Feminism and Mothering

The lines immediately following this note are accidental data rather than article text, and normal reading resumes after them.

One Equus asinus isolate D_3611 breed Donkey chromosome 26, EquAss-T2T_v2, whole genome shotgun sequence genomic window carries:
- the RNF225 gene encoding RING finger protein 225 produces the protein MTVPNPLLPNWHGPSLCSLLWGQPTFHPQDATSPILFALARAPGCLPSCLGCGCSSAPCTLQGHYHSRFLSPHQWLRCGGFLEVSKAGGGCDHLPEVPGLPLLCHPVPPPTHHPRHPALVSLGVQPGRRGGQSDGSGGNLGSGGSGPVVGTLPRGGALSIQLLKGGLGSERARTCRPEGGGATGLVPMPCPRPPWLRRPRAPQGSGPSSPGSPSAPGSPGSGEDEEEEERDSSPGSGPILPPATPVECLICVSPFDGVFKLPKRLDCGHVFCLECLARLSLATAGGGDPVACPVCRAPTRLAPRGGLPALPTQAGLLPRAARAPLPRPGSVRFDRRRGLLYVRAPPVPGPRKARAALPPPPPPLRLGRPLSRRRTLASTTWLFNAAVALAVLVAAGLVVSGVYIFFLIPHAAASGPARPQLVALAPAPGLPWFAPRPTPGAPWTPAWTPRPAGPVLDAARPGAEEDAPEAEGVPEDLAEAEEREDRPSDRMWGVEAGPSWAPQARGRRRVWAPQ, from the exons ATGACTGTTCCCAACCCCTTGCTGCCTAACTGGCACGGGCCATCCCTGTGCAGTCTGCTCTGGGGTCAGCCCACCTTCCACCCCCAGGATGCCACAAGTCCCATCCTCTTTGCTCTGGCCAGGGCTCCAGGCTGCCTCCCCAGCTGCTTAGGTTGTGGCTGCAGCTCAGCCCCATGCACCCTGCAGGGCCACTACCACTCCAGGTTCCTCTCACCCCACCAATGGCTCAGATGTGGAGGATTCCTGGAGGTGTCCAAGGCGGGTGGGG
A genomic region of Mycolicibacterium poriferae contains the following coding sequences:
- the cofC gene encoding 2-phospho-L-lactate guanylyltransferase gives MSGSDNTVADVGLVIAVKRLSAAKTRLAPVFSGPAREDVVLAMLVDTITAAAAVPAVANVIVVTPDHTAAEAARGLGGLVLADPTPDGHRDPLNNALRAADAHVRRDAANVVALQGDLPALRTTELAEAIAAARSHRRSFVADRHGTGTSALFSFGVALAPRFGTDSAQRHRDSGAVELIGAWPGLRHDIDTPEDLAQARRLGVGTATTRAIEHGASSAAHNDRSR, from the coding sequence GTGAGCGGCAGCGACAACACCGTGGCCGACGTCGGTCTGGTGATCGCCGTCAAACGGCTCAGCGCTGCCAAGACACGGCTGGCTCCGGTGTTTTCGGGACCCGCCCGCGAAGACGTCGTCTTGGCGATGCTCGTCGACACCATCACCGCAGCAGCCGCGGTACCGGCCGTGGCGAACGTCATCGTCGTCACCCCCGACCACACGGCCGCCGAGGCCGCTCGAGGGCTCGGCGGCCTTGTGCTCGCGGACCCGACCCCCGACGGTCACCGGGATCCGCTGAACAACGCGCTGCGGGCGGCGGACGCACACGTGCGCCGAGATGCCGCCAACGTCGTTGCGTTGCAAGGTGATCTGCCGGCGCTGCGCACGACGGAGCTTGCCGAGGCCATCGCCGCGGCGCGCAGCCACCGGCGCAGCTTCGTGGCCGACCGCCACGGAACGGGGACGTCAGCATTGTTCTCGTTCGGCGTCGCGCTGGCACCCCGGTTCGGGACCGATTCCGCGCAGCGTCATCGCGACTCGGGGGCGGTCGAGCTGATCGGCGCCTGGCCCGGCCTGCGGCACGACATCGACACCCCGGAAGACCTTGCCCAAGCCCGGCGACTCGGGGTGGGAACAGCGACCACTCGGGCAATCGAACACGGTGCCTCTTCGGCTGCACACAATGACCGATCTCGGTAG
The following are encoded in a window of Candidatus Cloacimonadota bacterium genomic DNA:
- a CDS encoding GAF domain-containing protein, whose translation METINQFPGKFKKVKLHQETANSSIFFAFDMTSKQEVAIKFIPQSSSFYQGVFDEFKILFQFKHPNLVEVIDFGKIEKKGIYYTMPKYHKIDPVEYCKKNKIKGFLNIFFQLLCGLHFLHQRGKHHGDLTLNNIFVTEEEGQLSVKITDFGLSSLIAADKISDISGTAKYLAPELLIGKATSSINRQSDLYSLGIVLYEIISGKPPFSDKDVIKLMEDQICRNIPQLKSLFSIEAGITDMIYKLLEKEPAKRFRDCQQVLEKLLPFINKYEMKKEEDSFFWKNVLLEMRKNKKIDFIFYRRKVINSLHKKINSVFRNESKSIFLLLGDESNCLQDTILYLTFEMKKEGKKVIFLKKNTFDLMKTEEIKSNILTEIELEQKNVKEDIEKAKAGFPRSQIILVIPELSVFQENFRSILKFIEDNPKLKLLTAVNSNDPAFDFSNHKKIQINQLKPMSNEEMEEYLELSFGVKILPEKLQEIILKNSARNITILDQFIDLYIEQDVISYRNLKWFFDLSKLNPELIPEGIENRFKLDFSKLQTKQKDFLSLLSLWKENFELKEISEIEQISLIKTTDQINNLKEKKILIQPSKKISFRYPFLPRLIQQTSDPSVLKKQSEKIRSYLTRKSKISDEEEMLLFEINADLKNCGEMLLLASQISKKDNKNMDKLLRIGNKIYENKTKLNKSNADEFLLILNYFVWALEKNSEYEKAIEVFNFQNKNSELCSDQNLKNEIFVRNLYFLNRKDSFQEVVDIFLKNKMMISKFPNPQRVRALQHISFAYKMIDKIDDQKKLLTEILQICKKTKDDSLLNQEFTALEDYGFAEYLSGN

Feminists are often criticized as being antimotherhood, but while this may apply to a few radicals of the 1960s, scholars such as Lauri Umansky argue that while some emphasized the oppressive nature of motherhood in society and preferred to forgo the experience themselves, organizations such as the National Organization for Women emphasized the importance of mother-friendly practices, such as affordable daycare, as part of women's liberation. Others feminists advocated that women should taking back control of the birth process—from what they saw as a male-dominated, overly technological medical profession—through means such as midwifery and the Lamaze technique. By the 1980s, many feminists were writing about their experiences as mothers and using it as motivation for their activism; by the 1990s, the concerns of mothers ...

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